This decision covers a number of critical points in evaluating the propriety of an insurer’s invocation of a pre-existing condition limitation: First, the court made it clear that prophylactic treatment of risk factors does not trigger the pre-existing condition limitation if the insured later develops a disabling condition.
Second, a risk factor may not be used as a proxy for a pre-existing condition.
Finally, a direct causal connection is required between a condition and a resulting disability. A chain of causation (as in a proximate cause) is not enough; the exclusion is only properly invoked if the earlier diagnosis or treatment is the proximate cause of the ensuing disability.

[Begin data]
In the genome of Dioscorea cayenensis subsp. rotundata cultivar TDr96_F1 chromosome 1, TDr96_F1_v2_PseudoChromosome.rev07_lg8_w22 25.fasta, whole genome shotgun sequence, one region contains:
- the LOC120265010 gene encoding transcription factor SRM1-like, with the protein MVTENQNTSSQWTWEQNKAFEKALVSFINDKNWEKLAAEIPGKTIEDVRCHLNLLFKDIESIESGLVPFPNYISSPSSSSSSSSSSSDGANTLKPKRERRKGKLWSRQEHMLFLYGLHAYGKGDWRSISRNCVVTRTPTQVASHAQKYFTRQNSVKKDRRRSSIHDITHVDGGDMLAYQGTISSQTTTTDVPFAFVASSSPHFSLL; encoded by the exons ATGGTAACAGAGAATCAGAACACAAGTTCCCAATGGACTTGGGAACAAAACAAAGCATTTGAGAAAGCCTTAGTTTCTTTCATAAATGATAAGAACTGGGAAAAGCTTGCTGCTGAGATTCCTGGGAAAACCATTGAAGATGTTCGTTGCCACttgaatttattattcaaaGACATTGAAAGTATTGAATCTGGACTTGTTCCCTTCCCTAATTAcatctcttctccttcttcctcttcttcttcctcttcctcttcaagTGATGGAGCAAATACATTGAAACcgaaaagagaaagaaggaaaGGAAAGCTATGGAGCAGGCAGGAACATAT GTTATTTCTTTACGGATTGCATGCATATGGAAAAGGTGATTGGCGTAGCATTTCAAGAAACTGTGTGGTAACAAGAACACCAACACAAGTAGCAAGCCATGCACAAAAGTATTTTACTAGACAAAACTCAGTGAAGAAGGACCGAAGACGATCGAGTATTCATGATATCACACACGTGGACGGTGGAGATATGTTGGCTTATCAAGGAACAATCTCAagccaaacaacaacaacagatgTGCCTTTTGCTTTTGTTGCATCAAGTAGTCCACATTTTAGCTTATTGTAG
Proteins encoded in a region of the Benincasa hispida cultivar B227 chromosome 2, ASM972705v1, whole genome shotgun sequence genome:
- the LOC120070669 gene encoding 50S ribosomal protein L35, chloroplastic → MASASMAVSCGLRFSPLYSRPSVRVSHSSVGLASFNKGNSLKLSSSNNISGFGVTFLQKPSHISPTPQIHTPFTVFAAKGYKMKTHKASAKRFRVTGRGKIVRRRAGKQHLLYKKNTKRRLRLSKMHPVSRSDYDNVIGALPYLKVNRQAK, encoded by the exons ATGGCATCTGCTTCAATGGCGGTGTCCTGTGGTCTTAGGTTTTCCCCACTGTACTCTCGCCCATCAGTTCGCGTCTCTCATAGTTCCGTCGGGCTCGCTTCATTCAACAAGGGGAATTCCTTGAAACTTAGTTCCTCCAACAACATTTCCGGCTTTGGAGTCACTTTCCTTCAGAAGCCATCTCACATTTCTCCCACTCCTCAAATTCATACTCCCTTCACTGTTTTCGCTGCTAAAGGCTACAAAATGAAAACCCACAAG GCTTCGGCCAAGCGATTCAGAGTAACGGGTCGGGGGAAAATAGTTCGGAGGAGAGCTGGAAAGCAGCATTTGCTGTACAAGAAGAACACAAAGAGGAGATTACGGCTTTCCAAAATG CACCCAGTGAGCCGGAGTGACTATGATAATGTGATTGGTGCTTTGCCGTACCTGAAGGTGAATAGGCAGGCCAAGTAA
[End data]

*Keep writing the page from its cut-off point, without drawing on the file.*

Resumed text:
Hence, in cases such as Fought v. Unum Life Insurance Company of America, 379 F.3d 997 (10th Cir. 2004), although the plaintiff’s coronary artery disease was pre-existing, her development of a disability due to a post-surgical infection following a bypass graft procedure could not be excluded. Likewise, in Vander Pas v. Unum Life Insurance Company of America, 7 F.Supp.2d 1011, 1018 (E.D. Wis. 1998), the court refused to find that a prescription for a blood thinner was a pre-existing condition when the insured later suffered a disabling stroke.
This case joins other rulings in restricting insurers’ ability to enlarge the scope of pre-existing condition exclusions.
This article was published in the Chicago Daily Law Bulletin.